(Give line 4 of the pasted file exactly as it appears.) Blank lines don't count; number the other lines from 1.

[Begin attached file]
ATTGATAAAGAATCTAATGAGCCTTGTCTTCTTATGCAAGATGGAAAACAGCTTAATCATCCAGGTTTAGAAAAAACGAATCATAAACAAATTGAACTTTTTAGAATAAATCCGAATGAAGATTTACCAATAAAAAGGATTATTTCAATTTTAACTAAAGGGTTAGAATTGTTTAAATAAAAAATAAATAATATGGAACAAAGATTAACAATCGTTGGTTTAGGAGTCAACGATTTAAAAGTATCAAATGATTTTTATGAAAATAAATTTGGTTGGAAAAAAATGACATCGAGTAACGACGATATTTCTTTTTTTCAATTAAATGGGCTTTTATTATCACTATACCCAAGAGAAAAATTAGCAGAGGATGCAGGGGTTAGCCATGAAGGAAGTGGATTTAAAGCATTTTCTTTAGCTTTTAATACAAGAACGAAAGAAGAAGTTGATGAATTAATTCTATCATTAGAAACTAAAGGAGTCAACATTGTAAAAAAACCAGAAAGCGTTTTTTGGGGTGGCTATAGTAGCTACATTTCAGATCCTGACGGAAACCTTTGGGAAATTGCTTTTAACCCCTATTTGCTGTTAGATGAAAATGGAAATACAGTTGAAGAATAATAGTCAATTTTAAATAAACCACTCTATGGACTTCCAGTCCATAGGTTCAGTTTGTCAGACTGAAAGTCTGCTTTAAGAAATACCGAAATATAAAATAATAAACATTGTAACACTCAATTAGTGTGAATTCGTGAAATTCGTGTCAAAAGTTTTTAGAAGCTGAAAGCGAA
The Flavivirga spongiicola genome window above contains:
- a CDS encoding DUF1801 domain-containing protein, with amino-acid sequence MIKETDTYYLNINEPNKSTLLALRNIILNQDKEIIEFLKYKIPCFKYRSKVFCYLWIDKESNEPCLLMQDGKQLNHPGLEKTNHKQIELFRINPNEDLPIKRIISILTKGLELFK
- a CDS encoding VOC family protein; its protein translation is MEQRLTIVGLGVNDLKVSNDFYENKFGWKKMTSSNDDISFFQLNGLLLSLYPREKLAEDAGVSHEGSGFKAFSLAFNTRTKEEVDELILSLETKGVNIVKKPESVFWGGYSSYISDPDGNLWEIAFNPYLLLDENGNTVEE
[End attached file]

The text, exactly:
- a CDS encoding VOC family protein; its protein translation is MEQRLTIVGLGVNDLKVSNDFYENKFGWKKMTSSNDDISFFQLNGLLLSLYPREKLAEDAGVSHEGSGFKAFSLAFNTRTKEEVDELILSLETKGVNIVKKPESVFWGGYSSYISDPDGNLWEIAFNPYLLLDENGNTVEE